Re: An alternative to ST and AAT
Thomas Clarke (firstname.lastname@example.org)
11 Nov 1996 05:58:42 GMT
Phillip Bigelow <email@example.com> writes:
>Thomas Clarke wrote:
>> than either is to a human's bipedal locomotion.
>That was my point, also. A human's locomotion is very closely similar
>terrestrial locomotion to that of a brachiating primate on the ground.
>Similarly, chimpanzeees are (in general) quite similar in locomotion
Then I misunderstood your original point. I thought you were lumping
humans with saltators with birds with two-leeged dinosaurs into a
class of bipedal animals.
We still differ about the degree of uniqueness of human versus primate/chimp
>> Do they have locking knees?
>No, but they still walk bipedally. Remember that we are talking about
>terrestrial bipedalism in general. Locking knees is an apomorphy of
>hominids (a matter of degree away from the more primitive condition in
No. You are talking about bipedalism in general.
I want to talk about bipdealism in man specifically.
I am being speciocentric.
Yes, I know that the general principles of evolution
can explain LCA -> man, just as they can explain whatever -> velociraptor,
but I am a member of Homo sapiens, and I would like the LCA -> man
transition explained in detail. It interests me. If I were a
velociraptor, then I would be concerned about how the four legged
carbonierous (is that the right era?) ancestors beame bipedal in the
style of velociraptors.
Returning to knees. They are very important. They allow humans tpo
stand around more or less indefinitely without strain to leg muscles.
>> This type of discussion is, of course, a matter of degree.
>> Can a brachiating arboreal primate walk twenty miles?
>Hell, Tom. We don't even know if A. AFARENSIS could walk 20 miles!
>You are damn-right it is all a matter of degree! That was my point.
We know they could walk a couple of hundered feet. There are footprints
to prove that. The anatomy is more like a man than like a chimps, so
_I_ would favor longer distance capability.
>> I just perceive a larger difference than you do, I guess.
>You apparently haven't done a lot of comparative anatomy then.
You apparently haven't done a lot of factor analysis (;-)
>> Actually, as I think about this, I will concentrate on the
>> knee. I think the human (australopithicene?) knee is unique.
>You think wrong.
>This knee-joint style isn't unique in the animal kingdom. It is
>just an apomorphy in primates. Curiously, though, that in the other
>animals that have a graviportal, lock-knee style posture, these
>animals are all terrestrial. Not an aquatic one in the bunch! :-)
When did I ever mention aquatic in this thread? I think it may
be in the title, but I have not mentioned it.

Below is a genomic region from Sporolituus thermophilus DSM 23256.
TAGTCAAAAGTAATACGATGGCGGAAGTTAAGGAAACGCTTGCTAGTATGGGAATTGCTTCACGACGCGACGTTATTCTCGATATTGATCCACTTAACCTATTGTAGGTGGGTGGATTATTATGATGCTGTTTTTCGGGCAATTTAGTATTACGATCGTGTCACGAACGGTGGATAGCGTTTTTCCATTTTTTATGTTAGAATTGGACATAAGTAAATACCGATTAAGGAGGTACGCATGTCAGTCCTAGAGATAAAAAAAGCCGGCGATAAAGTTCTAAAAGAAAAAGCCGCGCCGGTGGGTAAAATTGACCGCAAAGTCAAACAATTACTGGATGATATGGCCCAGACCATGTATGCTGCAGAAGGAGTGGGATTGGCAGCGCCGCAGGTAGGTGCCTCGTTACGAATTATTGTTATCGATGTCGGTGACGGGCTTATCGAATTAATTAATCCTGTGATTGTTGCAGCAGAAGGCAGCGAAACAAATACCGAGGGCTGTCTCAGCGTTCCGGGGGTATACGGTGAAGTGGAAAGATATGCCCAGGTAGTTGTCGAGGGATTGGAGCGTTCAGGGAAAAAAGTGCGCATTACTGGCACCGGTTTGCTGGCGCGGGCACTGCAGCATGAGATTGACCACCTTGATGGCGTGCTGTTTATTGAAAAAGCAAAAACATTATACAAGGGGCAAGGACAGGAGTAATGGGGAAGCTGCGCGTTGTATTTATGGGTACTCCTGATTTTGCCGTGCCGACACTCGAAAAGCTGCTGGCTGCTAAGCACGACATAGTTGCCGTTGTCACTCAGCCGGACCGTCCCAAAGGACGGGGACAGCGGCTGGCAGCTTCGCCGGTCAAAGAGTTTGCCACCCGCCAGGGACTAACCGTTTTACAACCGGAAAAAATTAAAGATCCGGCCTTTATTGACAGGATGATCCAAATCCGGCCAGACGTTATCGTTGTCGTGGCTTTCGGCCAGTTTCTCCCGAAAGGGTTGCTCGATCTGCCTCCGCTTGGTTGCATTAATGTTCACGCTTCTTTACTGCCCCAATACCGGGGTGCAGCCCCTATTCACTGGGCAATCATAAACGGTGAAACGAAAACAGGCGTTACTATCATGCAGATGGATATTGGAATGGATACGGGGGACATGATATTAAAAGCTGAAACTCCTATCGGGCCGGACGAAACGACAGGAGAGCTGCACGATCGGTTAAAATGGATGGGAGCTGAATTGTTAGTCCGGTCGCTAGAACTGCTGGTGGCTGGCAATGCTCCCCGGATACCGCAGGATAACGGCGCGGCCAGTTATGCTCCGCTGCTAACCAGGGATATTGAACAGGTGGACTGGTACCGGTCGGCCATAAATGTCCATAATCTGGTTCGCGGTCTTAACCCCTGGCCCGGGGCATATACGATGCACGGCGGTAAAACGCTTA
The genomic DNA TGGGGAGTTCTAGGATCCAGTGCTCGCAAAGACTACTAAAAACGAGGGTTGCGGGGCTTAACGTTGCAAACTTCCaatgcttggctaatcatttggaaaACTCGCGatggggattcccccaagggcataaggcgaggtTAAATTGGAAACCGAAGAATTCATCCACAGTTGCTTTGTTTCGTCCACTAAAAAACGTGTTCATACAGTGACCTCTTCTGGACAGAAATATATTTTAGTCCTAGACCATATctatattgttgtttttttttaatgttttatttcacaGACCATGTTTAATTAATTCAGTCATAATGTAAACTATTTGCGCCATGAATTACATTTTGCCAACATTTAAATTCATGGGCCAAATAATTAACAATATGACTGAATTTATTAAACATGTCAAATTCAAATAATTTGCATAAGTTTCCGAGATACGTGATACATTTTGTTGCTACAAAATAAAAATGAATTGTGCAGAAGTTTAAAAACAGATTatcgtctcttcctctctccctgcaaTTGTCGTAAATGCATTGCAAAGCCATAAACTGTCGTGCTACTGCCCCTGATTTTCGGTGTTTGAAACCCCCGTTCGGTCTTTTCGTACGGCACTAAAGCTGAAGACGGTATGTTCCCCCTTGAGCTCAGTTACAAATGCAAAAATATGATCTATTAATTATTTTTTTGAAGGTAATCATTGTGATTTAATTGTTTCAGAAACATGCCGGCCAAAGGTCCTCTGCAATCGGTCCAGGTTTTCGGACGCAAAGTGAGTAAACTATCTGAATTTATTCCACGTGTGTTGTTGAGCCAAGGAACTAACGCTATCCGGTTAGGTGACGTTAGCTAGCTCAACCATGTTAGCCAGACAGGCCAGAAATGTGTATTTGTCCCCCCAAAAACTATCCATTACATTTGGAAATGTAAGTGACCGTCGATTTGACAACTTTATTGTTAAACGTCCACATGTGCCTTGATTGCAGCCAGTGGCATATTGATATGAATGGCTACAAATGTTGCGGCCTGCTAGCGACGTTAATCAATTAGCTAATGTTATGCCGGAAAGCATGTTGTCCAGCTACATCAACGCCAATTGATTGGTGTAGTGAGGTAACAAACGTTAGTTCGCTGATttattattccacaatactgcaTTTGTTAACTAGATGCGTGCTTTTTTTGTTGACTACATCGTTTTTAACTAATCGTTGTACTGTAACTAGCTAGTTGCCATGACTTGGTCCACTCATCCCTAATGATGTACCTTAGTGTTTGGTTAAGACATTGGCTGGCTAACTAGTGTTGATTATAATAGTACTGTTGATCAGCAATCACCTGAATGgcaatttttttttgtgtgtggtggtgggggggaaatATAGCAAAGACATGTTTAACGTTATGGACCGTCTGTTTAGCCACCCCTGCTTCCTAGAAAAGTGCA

>You want a REAL example of a "unique" morphology? The maniraptoran
>The feature is not shared by any other member of the animal kingdom, yet
>members of the clade have a *roughly* similar hand.
_ALL_ members of the clade! Now you make my point.
Why other members of the clade containing H.s contain a locking knee.
Is the clade defined by the locking knee?
>> Now my question can be more precise. Do ostrich's and storks
>> have unique anatomical features related to their style of walking?
>Of course. But the plesiomorphy in this situation is that, in spite
>of their different locomotion styles, they all had an ancestor that
>was bipedal. Only their *specific* style of walking is unique
>to each bird.
Again you make my point. Only H.s has an ancestor that is bipedal.
>> I would argue that number of toes and stride length/pattern
>> are not essential differences.
>And I would argue that primate stride style is similarly not
>that different enough to propose that one of their members (hominids)
>has a "special" origin.
So we differ.
>> Even the human brain can be seen as just an enlarged
>> primate brain.
>> Howeever, the human foot and human knee are a lot
>> different from the corresponging primate features.
>Only in degree. As I noted above, you apparently haven't
>done a lot of comparative anatomy. The differences between
>the two are large IN CERTAIN ways, but it's only a matter of degree.
>In gross morphology, a human foot still roughly approximates a
>foot. Remember what I wrote about cladistic analysis (above)?
>Similar differences can be found between other closely-related species.
>There are significant differences in hyal morphology between two
>species of sloth. The sloths in question are (Bradypus and Cloepus).
>Countless other examples can be given.
Sigh. You are too much the paleoontologist.
You can't see the tree for the forest.
Sure, there are just as many bones in the human foot as in the chimp
foot. There arrangment is slightly different and relative sizes
are different. However, there is a very large difference in the
function of the two appendages. And it is the function that
evolution acts upon, not the anatomy and morphology.
>> If the circumstances leading to the unique species of which I am
>> a member were not unique, then why did it not happen before?
>How can you be so *sure* that it hasn't happened in other fossil primate
>taxa before? How many more Miocene and Pliocene primate fossils
>remain to be discovered?
If it did happen, it was abortive.
I think we would find things like fossil pyramids if they had been
built in the Miocene and Pliocene. Remember it is only a couple
of million years from the Australopithecenes to the pyramids.